When a developer creates a PVC specifying a storage size and access mode, the cluster either binds an existing PV to it (static provisioning) or creates one for it using dynamic provisioning based on StorageClasses created by administrators. In both cases, the storage is accessed by pods using claims made from them.
The Kubernetes PVC model enables long-term, reliable storage solutions that outlast individual containers. Understanding PVCs and PVC specifications, best practices for leveraging advanced configuration options (like storage capacity limits), and how to implement dynamic provisioning using Storage Classes can help you build more efficient, reliable clusters. The PVC object represents a request to utilize storage that can specify what it needs, such as volume size or access mode. When a Pod is created, it uses the PVC to mount the requested volume into its filesystem, allowing the Pod to read and write files that will outlive it.
Once the PVC is bound to a PV, it is considered available and can be used by any Pod with its PVC bound to it. The PVC can also have a reclaim policy, which defines what happens to the volume after it is unbound from a PVC. Reclaim policies can be Retain, Recycle, or Delete. The reclaim policy for a PV can be manually or automatically managed. If the reclaim policy is Retain, the PV can be reclaimed manually by submitting a reclaim request to the cluster. If the reclaim policy is deleted, the system deletes the PV. The reclaim policy can be changed from the API.
A PVC is like a voucher that your deployment uses to claim a share of storage resources from the cluster. The PVC specifies the size and access mode of a volume. A PVC’s specifications must match the underlying PV that will back it. When a user creates a PVC, the Kubernetes cluster monitors this PVC and matches it to a PV via its specifications and reclaim policy. This process is known as dynamic provisioning. If a PVC is compared to a PV, the PV becomes bound to the PVC. If the reclaim policy of the PV is set to Retain, it will not be automatically deleted when the PVC is deleted. Each PV has a storage class defined by its storageClassName attribute. The PVC’s specification can match the StorageClass; if it does, the Kubernetes cluster binds the PV to the PVC. The PVC also has a matchExpressions field, which is an expression that combines the PVC’s key and list of values with a valid operator. The matchExpressions field ANDs the requirements — they must all be satisfied to create a binding. A PV can only be bound to one PVC at a time. However, the PVC can have multiple access modes, such as ReadWriteOncePod and ReadOnlyManyPod, and each access mode specifies how many nodes can mount the volume.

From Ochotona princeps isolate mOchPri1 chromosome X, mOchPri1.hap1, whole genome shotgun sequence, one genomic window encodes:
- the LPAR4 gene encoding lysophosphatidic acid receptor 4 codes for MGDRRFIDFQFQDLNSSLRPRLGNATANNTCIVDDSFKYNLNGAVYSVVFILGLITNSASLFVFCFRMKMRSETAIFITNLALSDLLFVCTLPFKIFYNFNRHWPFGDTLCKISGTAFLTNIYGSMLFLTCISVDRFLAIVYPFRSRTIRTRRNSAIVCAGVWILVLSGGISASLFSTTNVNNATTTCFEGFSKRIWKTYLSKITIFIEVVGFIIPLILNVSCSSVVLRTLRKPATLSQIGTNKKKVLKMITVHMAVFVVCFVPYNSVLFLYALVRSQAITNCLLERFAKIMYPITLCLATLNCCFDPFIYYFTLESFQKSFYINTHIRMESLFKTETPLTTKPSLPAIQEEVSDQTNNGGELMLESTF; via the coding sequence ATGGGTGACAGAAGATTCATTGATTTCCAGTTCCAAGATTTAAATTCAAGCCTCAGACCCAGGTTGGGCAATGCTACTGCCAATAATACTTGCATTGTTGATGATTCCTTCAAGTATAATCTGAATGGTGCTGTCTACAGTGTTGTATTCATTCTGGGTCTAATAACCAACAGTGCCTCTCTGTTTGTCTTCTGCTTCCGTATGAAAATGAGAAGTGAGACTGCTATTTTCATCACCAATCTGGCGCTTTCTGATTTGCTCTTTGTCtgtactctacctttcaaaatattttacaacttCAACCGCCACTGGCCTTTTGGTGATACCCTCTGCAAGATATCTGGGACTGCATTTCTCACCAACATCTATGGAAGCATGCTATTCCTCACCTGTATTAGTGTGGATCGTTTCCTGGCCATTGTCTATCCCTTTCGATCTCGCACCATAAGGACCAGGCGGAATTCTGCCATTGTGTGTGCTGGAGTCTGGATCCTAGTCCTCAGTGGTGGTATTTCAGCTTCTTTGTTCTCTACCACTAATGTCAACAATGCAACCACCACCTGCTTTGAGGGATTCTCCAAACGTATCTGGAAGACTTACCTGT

Kubernetes enables users to dynamically request storage by specifying their needs as PersistentVolumeClaim objects. These claims are matched to available PVs that meet all the specifications set by the claim. A key part of the specification is the storage class (either ReadWriteOnce or ReadWriteMany) and access mode (read-only or read-write). Users can specify these requirements in the persistentVolumeClaim object using matchLabels and matchExpressions. A matchExpression is a list of requirements expressed as a key, a list of values, and an operator that relates the keys and values together. Matches are ANDed, meaning all match expressions must be satisfied to find a matching PV. The PVC object can also specify that a StorageClass should dynamically bind the PV to a PersistentVolumeClaim. In this case, the cluster will dynamically create a PV with that storage class when the PVC is not successfully matched to any static PVs that are already present in the group. One of the best practices for efficiently using PVs and PVCs is always to include a StorageClass with your PVs. This helps the cluster match PVCs to PVs that can more effectively meet their capacity and access mode requirements. You can also set storage capacity limits for PVs and use them with PVCs to simplify the management process.
Kubernetes has several different ways to manage storage in your cluster. These include the definition of Storage Classes, dynamic provisioning of PVs, access modes, and reclaim policies. Understanding these concepts can help you create more efficient and secure storage configurations for your deployments. Dynamic provisioning eliminates the need for administrators to pre-provision persistent storage devices by allowing developers to request storage through PVCs dynamically. PVCs refer to StorageClass objects, which indicate storage device properties that a pod requires. When a user creates a PVC that refers to a StorageClass, the master checks for available PVs with the same property; if it finds one, the master binds the PVC to that PV. For example, if a PV has its claimPolicy set to ReadWriteOncePod, it only allows a single pod in the entire cluster to write to it. It is possible to scale a stateful application with this PVC if the deployment is run on nodes of the same size, as they are both writing to the same persistent volume. Another feature is the ability to set a dataSourceRef for a PVC. This field is similar to the dataSource area in a PVC, but it can contain a reference to a PersistentVolumeClaim or a VolumeSnapshot, which provides more flexibility for your deployments.